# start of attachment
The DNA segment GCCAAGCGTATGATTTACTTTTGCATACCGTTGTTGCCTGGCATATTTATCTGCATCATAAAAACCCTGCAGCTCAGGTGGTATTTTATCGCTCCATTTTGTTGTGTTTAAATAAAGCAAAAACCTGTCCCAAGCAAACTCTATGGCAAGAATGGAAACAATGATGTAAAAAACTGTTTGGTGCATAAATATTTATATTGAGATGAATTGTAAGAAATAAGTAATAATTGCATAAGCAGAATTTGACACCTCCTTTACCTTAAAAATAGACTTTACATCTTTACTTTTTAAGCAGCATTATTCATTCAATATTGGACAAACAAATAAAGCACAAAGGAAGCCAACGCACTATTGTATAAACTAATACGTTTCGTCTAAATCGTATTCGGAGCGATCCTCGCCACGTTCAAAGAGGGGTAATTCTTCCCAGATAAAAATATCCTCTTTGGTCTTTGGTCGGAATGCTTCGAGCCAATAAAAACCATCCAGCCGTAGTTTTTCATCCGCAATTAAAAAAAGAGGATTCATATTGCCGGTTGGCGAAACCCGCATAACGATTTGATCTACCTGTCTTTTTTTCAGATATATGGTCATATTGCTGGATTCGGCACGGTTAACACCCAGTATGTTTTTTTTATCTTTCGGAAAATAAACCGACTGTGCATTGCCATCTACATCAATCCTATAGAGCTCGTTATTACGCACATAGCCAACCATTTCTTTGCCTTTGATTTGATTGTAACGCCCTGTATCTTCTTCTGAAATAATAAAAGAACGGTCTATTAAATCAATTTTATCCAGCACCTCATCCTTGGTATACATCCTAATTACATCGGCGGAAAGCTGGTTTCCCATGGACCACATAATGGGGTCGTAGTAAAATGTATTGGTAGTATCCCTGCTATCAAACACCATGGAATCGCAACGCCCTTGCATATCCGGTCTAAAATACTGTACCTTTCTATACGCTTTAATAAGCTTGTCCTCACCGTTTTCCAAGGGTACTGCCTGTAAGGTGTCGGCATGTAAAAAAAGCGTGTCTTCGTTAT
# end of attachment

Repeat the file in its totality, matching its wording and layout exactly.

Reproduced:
The DNA segment GCCAAGCGTATGATTTACTTTTGCATACCGTTGTTGCCTGGCATATTTATCTGCATCATAAAAACCCTGCAGCTCAGGTGGTATTTTATCGCTCCATTTTGTTGTGTTTAAATAAAGCAAAAACCTGTCCCAAGCAAACTCTATGGCAAGAATGGAAACAATGATGTAAAAAACTGTTTGGTGCATAAATATTTATATTGAGATGAATTGTAAGAAATAAGTAATAATTGCATAAGCAGAATTTGACACCTCCTTTACCTTAAAAATAGACTTTACATCTTTACTTTTTAAGCAGCATTATTCATTCAATATTGGACAAACAAATAAAGCACAAAGGAAGCCAACGCACTATTGTATAAACTAATACGTTTCGTCTAAATCGTATTCGGAGCGATCCTCGCCACGTTCAAAGAGGGGTAATTCTTCCCAGATAAAAATATCCTCTTTGGTCTTTGGTCGGAATGCTTCGAGCCAATAAAAACCATCCAGCCGTAGTTTTTCATCCGCAATTAAAAAAAGAGGATTCATATTGCCGGTTGGCGAAACCCGCATAACGATTTGATCTACCTGTCTTTTTTTCAGATATATGGTCATATTGCTGGATTCGGCACGGTTAACACCCAGTATGTTTTTTTTATCTTTCGGAAAATAAACCGACTGTGCATTGCCATCTACATCAATCCTATAGAGCTCGTTATTACGCACATAGCCAACCATTTCTTTGCCTTTGATTTGATTGTAACGCCCTGTATCTTCTTCTGAAATAATAAAAGAACGGTCTATTAAATCAATTTTATCCAGCACCTCATCCTTGGTATACATCCTAATTACATCGGCGGAAAGCTGGTTTCCCATGGACCACATAATGGGGTCGTAGTAAAATGTATTGGTAGTATCCCTGCTATCAAACACCATGGAATCGCAACGCCCTTGCATATCCGGTCTAAAATACTGTACCTTTCTATACGCTTTAATAAGCTTGTCCTCACCGTTTTCCAAGGGTACTGCCTGTAAGGTGTCGGCATGTAAAAAAAGCGTGTCTTCGTTAT